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The U.S. Securities and Exchange Commission (SEC) founded by President Franklin D. Roosevelt in 1934. It was created by Section 4 of the Securities Exchange Act of 1934. It is comprised of a large independent agency of the United States federal government that was created following the stock market crash in the 1920s to protect investors and the national banking system. The primary purpose of the SEC is to enforce the law against market manipulation.

The SEC created has created a host of regulation which they enforce:

  • The Securities Exchange Act of 1933
  • The Securities Exchange Act of 1934
  • The Trust-Indenture Act of 1939
  • Investment Company Act of 1940
  • Investment Advisers Act of 1940
  • Gramm-Leach Bliley Act of 1999
  • The Sarbanes-Oxley Act of 2002
  • The Dodd-Frank Act of 2010
  • Various other legislations

The SEC has a three-part mission:

  • To protect investors
  • Maintain fair, orderly, and efficient markets
  • Facilitate capital formation

Who Should Attend:

  • Finance professionals
  • Accounting professionals
  • Auditing Professionals
  • Compliance Professionals
  • Board and Executive management of public companies or companies considering an IPO

Topics Covered:
Learn more about specific SEC structures, functions, and responsibilities carried out by various divisions and offices within the Washington D.C. headquarters and regional offices around the country.

This course focuses on the purpose and structure of the SEC and its role in financial accounting and reporting compliance for publicly traded companies. We will also do a high-level introduction to various important forms to file with the SEC. A deep dive into many of these forms will be completed in a separate webinar.

Learning Objectives
  • Explore and examine the history and structure of the SEC.
  • Identify and overview the structure and purpose of the various SEC divisions including:
    • Corporation Finance
    • Trading and Markets
    • Investment Management
    • Enforcement
    • Economic and Risk Analysis
  • Identify and overview of SEC Act of 1933 and its relevance to public companies and IPO candidates.
  • Recognize and overview of the SEC Act of 1934 and its relevance to public companies. and IPO candidates.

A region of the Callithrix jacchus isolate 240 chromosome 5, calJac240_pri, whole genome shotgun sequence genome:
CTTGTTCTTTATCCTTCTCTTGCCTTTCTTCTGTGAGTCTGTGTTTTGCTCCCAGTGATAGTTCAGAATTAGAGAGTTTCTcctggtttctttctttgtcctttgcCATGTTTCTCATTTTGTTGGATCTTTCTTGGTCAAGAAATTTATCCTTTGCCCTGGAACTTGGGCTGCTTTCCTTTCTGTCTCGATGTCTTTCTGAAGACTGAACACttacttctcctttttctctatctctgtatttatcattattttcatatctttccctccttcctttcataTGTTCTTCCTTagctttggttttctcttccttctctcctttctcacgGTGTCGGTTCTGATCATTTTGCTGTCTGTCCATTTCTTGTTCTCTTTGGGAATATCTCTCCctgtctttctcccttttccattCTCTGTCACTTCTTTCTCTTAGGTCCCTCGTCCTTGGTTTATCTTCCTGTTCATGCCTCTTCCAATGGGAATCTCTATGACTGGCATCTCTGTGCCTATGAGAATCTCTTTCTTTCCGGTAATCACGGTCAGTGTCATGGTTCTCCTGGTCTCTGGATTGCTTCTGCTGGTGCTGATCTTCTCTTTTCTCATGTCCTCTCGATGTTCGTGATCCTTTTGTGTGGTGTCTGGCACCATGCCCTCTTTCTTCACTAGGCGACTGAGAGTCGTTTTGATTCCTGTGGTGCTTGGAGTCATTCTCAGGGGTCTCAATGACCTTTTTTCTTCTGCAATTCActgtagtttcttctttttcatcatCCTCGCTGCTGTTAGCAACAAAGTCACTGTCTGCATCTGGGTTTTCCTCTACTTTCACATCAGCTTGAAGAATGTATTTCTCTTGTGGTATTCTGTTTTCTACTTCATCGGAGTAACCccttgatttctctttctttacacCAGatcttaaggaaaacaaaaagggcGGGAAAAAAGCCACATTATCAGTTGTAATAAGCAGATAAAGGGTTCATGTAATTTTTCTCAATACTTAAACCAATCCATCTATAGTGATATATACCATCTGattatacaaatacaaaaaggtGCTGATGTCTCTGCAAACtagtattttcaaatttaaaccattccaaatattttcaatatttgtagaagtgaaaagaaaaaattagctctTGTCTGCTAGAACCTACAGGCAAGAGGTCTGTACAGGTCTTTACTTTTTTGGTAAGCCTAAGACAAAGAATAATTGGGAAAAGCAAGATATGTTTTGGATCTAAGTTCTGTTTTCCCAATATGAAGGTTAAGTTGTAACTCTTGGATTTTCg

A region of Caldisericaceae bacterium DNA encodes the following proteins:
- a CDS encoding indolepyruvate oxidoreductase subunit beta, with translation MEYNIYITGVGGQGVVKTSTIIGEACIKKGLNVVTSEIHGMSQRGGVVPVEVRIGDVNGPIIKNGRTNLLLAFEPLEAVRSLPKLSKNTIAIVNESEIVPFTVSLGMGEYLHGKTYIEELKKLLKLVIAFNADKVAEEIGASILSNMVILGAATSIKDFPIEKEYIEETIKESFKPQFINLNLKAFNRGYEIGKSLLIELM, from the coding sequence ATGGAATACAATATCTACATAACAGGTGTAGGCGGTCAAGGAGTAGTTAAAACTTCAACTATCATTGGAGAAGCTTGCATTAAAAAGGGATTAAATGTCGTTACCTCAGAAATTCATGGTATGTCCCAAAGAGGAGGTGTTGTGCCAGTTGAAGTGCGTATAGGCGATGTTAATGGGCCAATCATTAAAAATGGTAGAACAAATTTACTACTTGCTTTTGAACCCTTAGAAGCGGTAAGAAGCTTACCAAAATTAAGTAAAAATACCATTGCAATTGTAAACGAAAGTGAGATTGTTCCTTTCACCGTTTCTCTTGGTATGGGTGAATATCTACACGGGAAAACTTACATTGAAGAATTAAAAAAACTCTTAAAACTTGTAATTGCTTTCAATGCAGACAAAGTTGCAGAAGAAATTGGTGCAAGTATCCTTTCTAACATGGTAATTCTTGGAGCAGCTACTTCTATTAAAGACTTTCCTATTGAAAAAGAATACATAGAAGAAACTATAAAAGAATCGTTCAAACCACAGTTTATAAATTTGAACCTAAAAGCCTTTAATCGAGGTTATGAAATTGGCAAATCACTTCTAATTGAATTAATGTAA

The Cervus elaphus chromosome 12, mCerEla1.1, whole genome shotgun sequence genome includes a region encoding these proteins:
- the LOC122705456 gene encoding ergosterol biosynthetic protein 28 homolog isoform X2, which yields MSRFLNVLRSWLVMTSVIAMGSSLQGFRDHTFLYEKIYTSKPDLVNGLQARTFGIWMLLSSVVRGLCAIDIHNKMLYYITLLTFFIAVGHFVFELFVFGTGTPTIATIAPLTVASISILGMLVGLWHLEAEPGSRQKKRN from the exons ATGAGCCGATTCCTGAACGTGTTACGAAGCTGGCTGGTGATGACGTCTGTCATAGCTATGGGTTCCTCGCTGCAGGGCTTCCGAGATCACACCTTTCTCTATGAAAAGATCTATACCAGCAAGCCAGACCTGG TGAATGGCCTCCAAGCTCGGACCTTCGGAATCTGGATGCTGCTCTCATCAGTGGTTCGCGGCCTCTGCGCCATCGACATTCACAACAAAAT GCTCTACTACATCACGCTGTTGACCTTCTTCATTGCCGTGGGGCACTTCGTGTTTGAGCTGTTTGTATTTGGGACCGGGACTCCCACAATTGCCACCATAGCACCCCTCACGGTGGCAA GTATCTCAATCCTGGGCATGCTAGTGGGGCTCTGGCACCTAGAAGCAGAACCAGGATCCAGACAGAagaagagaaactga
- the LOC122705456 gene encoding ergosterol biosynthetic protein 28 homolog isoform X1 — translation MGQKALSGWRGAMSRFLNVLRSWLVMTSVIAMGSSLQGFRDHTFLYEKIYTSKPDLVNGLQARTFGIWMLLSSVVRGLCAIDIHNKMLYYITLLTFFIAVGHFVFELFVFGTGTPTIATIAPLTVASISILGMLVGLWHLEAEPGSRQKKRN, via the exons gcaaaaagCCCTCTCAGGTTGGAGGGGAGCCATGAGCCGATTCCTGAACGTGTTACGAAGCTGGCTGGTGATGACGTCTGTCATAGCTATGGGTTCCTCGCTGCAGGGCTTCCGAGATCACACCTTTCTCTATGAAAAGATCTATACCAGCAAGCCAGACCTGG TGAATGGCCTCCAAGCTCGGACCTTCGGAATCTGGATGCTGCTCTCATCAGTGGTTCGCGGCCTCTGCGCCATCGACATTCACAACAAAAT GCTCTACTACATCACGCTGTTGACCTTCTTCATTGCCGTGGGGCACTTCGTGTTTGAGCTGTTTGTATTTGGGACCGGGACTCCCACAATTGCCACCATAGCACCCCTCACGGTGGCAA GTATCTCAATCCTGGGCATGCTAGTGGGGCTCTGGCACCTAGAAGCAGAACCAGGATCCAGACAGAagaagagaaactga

• Discover high level introduction to important forms including Registration Statement, 10K, 10Q, 8-K, Proxy statement, Forms 3, 4, 5, S-1, S-2, S-3, Schedule 13D, Form 144.
  • Explore and examine the various forms of communication to and with the SEC for public companies.
Last updated/reviewed: August 22, 2023
3 Reviews (10 ratings)


Member's Profile
Excellent overview of the structure of the SEC - I found this presentation very informative for such a dry topic.

Member's Profile
Good introduction to the SEC and related matters - kept me engaged despite what can be dry content.

Member's Profile
One of the test questions had and "!0-k" and the answer should have been "10-k"

Education Provider Information
Company: Illumeo, Inc., 75 East Santa Clara St., Suite 1215, San Jose, CA 95113
Contact: For more information regarding this course, including complaint and cancellation policies, please contact our offices at (408) 400- 3993 or send an e-mail to .
Instructor for this course
Course Syllabus
  Introduction to Securities and Exchange Commission: Structure and Authority5:07
  History and Structure7:34
  Structure and Purpose14:45
  Structure and Purpose Cont'd11:58
  SEC Act of 19334:20
  SEC Act of 19349:30
  IPO and Going Public7:57
  Securities and Exchange Commission: Structure and Authority1:24:58
  Slides: Securities and Exchange Commission: Structure and AuthorityPDF
  Securities and Exchange Commission: Structure and Authority Glossary/ IndexPDF